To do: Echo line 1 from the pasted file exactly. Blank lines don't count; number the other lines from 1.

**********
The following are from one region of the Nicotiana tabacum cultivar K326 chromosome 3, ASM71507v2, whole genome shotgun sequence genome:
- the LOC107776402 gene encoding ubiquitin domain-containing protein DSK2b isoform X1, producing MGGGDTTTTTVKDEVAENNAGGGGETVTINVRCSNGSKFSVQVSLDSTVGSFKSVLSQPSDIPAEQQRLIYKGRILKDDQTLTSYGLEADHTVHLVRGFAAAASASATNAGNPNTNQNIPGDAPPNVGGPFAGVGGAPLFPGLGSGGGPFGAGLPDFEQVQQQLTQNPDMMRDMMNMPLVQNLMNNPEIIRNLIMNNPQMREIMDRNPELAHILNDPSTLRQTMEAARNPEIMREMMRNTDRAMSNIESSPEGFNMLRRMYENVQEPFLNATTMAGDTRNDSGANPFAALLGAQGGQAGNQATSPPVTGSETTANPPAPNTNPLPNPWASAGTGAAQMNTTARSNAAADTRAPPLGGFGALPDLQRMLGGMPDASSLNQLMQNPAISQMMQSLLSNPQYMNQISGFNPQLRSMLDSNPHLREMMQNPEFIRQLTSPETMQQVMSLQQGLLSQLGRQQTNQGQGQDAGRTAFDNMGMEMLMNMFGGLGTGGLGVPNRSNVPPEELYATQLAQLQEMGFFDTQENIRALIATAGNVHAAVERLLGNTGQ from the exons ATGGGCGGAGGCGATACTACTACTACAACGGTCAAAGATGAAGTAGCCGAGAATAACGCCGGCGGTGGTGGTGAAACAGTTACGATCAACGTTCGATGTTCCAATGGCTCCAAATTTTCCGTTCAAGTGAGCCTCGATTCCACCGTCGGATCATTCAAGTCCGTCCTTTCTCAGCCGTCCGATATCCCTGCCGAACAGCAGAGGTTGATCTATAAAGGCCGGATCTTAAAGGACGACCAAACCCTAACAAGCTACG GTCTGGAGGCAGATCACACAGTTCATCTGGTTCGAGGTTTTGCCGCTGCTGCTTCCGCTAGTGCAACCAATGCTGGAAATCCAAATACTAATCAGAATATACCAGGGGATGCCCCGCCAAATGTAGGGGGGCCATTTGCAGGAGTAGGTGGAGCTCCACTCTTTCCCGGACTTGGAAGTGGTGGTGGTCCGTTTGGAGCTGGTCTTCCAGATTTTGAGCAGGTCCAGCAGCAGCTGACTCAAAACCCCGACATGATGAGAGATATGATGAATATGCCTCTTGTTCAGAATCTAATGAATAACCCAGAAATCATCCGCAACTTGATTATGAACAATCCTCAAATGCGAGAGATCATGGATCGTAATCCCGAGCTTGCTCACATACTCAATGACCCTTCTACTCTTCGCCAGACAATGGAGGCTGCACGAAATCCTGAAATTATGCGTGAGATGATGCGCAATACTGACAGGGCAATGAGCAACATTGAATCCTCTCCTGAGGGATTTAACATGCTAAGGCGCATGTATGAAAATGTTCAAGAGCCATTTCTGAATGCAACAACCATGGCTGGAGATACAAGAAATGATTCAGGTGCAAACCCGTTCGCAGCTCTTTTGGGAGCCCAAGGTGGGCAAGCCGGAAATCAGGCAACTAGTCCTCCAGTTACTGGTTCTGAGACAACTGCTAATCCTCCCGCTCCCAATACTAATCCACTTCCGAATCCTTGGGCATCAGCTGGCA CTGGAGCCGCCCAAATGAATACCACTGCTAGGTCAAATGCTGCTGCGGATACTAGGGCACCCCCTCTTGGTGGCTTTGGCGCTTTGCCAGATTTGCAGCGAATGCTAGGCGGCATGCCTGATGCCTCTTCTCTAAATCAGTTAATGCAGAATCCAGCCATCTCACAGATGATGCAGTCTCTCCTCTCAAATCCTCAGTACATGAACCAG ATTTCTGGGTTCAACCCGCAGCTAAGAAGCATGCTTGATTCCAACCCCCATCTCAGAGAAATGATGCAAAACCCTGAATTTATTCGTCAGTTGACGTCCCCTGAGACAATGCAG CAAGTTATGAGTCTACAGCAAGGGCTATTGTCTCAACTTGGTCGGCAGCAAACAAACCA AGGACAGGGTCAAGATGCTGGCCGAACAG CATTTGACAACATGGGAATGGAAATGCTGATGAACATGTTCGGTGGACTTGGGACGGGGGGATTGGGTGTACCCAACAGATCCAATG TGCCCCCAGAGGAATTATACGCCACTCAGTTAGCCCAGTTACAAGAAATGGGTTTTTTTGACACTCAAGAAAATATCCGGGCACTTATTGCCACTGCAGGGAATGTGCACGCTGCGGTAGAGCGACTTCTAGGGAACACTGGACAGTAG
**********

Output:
The following are from one region of the Nicotiana tabacum cultivar K326 chromosome 3, ASM71507v2, whole genome shotgun sequence genome: